Five sanctuaries to see NZ’s native birds

Five sanctuaries to see NZ’s native birds

Sanctuaries are a great way to see New Zealand's native birds in their safe space. It gives you a glimpse into what New Zealand's forests could still be like. Here are five sanctuaries to explore.

Words Makayla Wallace-Tidd

Tiritiri Matangi Island

Four kilometres east of Auckland is the pest-free island of Tiritiri Matangi. You can book a deal where you catch the ferry from Auckland and get a guided tour. Once there, walk the tracks that are full of native birds such as takahē, kōkako and the North Island robin. Visit Tiritiri Matangi

Sanctuary Mountain Maungatautari

This inland sanctuary is just a short 15 minute drive from Hamilton. It happens to be the biggest ecological restoration that's now home to takahē, kiwi and the New Zealand kaka. There are multiple public walkways that offer a spectacular view of the native fauna. You can buy a one-day pass to explore on your own. Guided tours are available for booking online. Visit Sanctuary Mountain Maungatautari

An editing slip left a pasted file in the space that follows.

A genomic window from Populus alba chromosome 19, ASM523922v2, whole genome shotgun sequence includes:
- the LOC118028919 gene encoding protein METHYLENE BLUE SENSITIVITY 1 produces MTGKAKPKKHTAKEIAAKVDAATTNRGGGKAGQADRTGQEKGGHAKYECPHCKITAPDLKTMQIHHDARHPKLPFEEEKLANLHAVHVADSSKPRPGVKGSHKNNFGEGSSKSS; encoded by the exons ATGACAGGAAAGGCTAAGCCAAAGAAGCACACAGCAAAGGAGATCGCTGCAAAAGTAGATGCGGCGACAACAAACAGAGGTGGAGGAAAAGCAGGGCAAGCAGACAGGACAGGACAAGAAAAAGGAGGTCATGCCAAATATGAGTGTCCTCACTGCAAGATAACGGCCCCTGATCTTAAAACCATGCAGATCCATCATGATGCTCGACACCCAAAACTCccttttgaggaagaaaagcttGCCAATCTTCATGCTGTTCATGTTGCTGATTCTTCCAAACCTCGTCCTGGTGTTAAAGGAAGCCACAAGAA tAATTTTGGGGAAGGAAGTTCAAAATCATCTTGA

Rainbow Springs Wildlife and Nature Park

One of New Zealand’s most popular family outings, here you can experience 13 native animal species, including the kiwi. You can see the species in their natural environment, amongst more than 90 native plants. Visit Rainbow Springs Wildlife and Nature Park

Zealandia: Karori Wildlife Sanctuary

This 252-hectare project is home to New Zealand’s native owl – the ruru (morepork). Experience the ruru and kiwi when visiting at night time or visit during the day to see Tuatara and Weka. Visit Zealandia

Orokonui Ecosanctuary

Located 20km north of Dunedin, this ecological restoration is a magnificent 307 hectares. A nine-kilometre predator-proof fence means the South Island kaka, South Island robin and the southern brown kiwi are safe. Bookings for guided tours are essential but there is the option for self-guided walking as well. Visit Orokonui Ecosanctuary

Explore New Zealand's native wildlife in their special sanctuaries and really see what New Zealand forests could be like.

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